And some people are pissed about it?
I follow the sex education tag for obvious reasons and lately I’ve seen a lot of controversy for this law, some people calling it inappropriate or harmful. Personally, I am hoping that someday this law becomes a world wide thing and this is why. (TW: for some talk of sexual abuse)
- It’s going to be age appropriate material. If you actually read the article, they’re not going to begin talking about STIs and how to have safer sex until 4th grade, which is great since this is around the time that puberty is going to start.
- They’re going to learn about anatomy and basic reproduction. Basically, where do babies come from and things to understand their bodies. Although I’d love for this to be able to be something that parents could teach their children… that doesn’t happen. I’ve had so many questions from young people who just started their period who were freaking out and afraid because their parents never told them about it. Starting early ends the misinformation that these kids would learn on the playground that at this age can be kind of cute and funny (unless your child kisses someone and is really upset because then they think they’re going to get pregnant) but a little older can be really dangerous.
- Teaching about healthy relationships and safety. Unfortunately a lot of kids become sexually abused. These lessons will teach them that it’s not their fault and that they can get help and that the adult or older child is doing something wrong, not them. It also will probably cover bullying and how it’s not okay to touch other children without their consent. I was touched inappropriately by another child in the 4th grade. It made me feel horrible. Luckily because I got this education from my parent (which a lot of kids don’t get) I told my mom and she told the school and they made the child stop. It’ll probably also discuss how to talk to other kids and tell them when you don’t like the treatment they are giving you.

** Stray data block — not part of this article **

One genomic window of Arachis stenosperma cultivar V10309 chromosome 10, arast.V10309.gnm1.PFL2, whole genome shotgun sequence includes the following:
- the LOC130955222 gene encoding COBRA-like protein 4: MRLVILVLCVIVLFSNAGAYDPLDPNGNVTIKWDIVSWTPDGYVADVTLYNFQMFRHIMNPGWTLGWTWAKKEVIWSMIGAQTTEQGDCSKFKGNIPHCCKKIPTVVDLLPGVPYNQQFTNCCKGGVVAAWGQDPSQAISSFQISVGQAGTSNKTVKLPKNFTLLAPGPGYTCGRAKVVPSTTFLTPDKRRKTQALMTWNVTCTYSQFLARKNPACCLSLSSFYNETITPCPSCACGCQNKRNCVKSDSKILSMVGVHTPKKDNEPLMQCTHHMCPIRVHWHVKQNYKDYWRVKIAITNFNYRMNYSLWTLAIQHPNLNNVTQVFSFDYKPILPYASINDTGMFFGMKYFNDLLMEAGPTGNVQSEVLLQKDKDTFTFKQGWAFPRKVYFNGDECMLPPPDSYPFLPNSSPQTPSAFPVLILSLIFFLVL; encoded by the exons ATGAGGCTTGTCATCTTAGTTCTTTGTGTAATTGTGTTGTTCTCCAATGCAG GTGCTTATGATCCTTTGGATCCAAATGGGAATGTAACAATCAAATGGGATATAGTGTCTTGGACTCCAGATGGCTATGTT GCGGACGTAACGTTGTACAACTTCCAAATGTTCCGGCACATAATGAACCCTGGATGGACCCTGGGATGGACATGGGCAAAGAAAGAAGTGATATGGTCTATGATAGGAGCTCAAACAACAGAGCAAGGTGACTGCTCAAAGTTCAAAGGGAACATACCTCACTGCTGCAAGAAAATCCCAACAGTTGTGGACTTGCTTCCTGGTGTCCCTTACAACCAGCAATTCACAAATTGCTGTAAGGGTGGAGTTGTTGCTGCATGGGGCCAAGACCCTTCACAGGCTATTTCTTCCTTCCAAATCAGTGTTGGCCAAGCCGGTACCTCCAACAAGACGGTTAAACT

We NEED sex education that caters to every age. Instead of one random class that teaches some overwhelming information that may be coming to little to late, it builds on top of previous lessons. We start with the very basics and give kids information that they need when they need it. This will not only bring down STI and pregnancy rates, it’ll also help kids who are being abused and bring down abuse rates among young people as they will learn what a healthy relationship is and isn’t.
States with the highest teen pregnancy rates lack adequate sex ed requirements.
i’d love to know how many of the states that require it also include information about consent, sexual violence and non-victim-blaming healthy relationship advice.
i bet not that many.
(i’d say none, but i’ve read the WA curriculum and it’s actually pretty good).